Carolyn Krieg © 2013 All Rights Reserved
Postcard from the Evergreen State Fair
Wish you were here if you went with the flow, but let’s face it. How long before you’d speak—I just can’t help it!—to the fetish character of it all? Our top two fears are the same, but swapped. Your top: the fear of becoming all stomach, followed by the dream of bovine plague, cream rationed, butter spare, rare, then extinct. My teeth are rotting just reading the flavors! you’d exclaim muleishly when we got here, though I could hear your growling over my slurping, over our bruised conversation. This morning, without you, a helicopter collapsed on a little old volunteer. This place is built on little old volunteers, I wanted you here to scold my smiling. Luckily, it was remote control, recruiter propaganda, the weight of a plastic sandal. The volunteer, sort of invigorated, bounced away like a hen. Later, I thought I was going to be sick, but I was just getting more excited.
In my favorite life, we’re unrelated, not brothers by marriage, not bunked by poverty.
At most, you teach me ceramics at the end of your career, insulting my symmetry and rewedging my sloped bowls.
Or maybe it’s the summer. You call me cheapo-fatso for buying a single missile, with a torn dollar, from your smelly, musical truck. I stomp the wrapper into the pea gravel and pump the swings. Yet I can’t shake your methy reek.
Maybe you touch my heart with a poorly spelled sign for your milk-eyed heeler.
Maybe you mess up my order at Taco Time—I said no onions! Who’s the dipshit now?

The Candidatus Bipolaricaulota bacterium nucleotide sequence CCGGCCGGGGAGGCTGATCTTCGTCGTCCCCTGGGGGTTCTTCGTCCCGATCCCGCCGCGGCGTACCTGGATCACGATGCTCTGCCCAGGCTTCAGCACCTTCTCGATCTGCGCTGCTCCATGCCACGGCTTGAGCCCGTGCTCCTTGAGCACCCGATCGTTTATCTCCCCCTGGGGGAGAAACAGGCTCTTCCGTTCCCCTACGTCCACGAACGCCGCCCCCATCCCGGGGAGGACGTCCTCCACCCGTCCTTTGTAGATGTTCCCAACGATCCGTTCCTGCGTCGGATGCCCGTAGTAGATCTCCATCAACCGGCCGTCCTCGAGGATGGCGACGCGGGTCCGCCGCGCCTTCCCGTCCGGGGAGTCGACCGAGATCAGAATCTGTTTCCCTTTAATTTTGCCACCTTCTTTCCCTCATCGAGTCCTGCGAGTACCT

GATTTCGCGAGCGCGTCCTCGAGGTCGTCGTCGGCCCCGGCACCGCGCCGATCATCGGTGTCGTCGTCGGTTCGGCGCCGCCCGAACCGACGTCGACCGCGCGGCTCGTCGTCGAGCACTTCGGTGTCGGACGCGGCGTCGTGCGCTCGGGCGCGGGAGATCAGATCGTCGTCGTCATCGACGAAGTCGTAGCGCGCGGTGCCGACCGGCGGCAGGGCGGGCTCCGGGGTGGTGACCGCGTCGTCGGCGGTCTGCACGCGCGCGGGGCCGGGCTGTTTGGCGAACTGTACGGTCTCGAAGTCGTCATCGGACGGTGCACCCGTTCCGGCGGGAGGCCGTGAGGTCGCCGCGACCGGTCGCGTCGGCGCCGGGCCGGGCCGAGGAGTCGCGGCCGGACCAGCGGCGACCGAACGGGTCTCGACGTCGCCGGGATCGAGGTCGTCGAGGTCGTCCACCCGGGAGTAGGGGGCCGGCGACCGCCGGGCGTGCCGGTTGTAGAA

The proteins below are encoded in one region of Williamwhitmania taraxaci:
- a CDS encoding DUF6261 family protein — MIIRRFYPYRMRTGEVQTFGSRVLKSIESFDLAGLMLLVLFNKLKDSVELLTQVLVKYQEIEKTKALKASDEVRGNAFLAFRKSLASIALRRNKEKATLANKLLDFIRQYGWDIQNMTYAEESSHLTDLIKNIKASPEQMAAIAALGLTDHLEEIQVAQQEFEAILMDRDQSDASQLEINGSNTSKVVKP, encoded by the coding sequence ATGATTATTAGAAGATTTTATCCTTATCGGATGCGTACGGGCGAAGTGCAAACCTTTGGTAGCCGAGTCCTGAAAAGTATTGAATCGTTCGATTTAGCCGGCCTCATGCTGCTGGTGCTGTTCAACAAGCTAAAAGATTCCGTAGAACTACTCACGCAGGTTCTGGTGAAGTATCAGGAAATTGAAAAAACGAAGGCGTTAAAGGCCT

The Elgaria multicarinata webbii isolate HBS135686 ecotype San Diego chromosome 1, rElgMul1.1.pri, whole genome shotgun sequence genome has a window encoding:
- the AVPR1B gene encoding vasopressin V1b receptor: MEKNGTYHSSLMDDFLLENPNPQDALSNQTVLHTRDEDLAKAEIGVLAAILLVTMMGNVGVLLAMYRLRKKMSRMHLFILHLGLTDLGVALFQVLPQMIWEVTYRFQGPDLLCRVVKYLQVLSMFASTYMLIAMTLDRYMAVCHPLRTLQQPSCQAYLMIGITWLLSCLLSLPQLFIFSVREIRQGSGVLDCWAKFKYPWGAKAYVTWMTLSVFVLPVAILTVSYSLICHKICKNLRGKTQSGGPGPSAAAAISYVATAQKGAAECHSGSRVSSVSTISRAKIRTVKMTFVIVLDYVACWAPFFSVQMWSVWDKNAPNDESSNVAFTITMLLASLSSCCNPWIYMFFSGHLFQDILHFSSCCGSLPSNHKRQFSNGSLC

Maybe you pluck a butterfly’s wings with your lips in Walla Walla, and I catch your no-dental-coverage karma, a life of never seeing snow, in Odessa.
We’re all connected.
You’re here and heavy. You're my brother, but we were given no ceremony.
You look at my mother like your father.
I put on my A’s hat; it’s filled with your pee.
No, I don’t believe my divorce cat limps because of age.
You showered with my autographed volleyball, didn’t you?
My retainer’s all bent and covered in resin.
When you think I’m asleep, you rock the top bunk like the kill pen at the pound.
In a worst life, there’s no step, no air between us at all.
We’re twins joined at the throat, so you do all the talking.
In our true life, we’ve settled into a sitcom-in-Spokane feel, making my hate more real.
Put down my glasses. I can’t see anything.
Lift up my head. I can’t hear anything.
Uncle, uncle comes out as gurgle, gurgle.
I can’t breathe. . .
Anthony Warnke lives in Seattle, Washington, and teaches English at Green River Community College in Auburn, Washington. His work has appeared in Hoarse and is forthcoming in The Prose Poem Project and Sentence: A Journal of Prose Poetics.
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